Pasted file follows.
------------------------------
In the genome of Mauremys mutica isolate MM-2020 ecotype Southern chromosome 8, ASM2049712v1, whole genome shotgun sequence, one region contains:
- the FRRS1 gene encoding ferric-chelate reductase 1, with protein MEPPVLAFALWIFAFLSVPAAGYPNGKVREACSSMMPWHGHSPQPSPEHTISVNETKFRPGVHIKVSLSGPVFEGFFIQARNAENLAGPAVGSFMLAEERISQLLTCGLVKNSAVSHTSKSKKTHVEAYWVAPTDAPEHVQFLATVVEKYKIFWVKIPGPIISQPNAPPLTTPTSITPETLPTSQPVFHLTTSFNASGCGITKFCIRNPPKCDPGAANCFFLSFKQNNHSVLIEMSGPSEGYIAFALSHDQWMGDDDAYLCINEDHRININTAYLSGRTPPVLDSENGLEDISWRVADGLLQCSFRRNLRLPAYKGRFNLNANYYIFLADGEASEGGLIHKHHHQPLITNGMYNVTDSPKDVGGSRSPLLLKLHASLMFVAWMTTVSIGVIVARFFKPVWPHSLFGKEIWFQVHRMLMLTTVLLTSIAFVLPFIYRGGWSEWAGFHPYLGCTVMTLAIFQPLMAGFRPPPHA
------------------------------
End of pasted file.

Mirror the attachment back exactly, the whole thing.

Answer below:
In the genome of Mauremys mutica isolate MM-2020 ecotype Southern chromosome 8, ASM2049712v1, whole genome shotgun sequence, one region contains:
- the FRRS1 gene encoding ferric-chelate reductase 1, with protein MEPPVLAFALWIFAFLSVPAAGYPNGKVREACSSMMPWHGHSPQPSPEHTISVNETKFRPGVHIKVSLSGPVFEGFFIQARNAENLAGPAVGSFMLAEERISQLLTCGLVKNSAVSHTSKSKKTHVEAYWVAPTDAPEHVQFLATVVEKYKIFWVKIPGPIISQPNAPPLTTPTSITPETLPTSQPVFHLTTSFNASGCGITKFCIRNPPKCDPGAANCFFLSFKQNNHSVLIEMSGPSEGYIAFALSHDQWMGDDDAYLCINEDHRININTAYLSGRTPPVLDSENGLEDISWRVADGLLQCSFRRNLRLPAYKGRFNLNANYYIFLADGEASEGGLIHKHHHQPLITNGMYNVTDSPKDVGGSRSPLLLKLHASLMFVAWMTTVSIGVIVARFFKPVWPHSLFGKEIWFQVHRMLMLTTVLLTSIAFVLPFIYRGGWSEWAGFHPYLGCTVMTLAIFQPLMAGFRPPPHA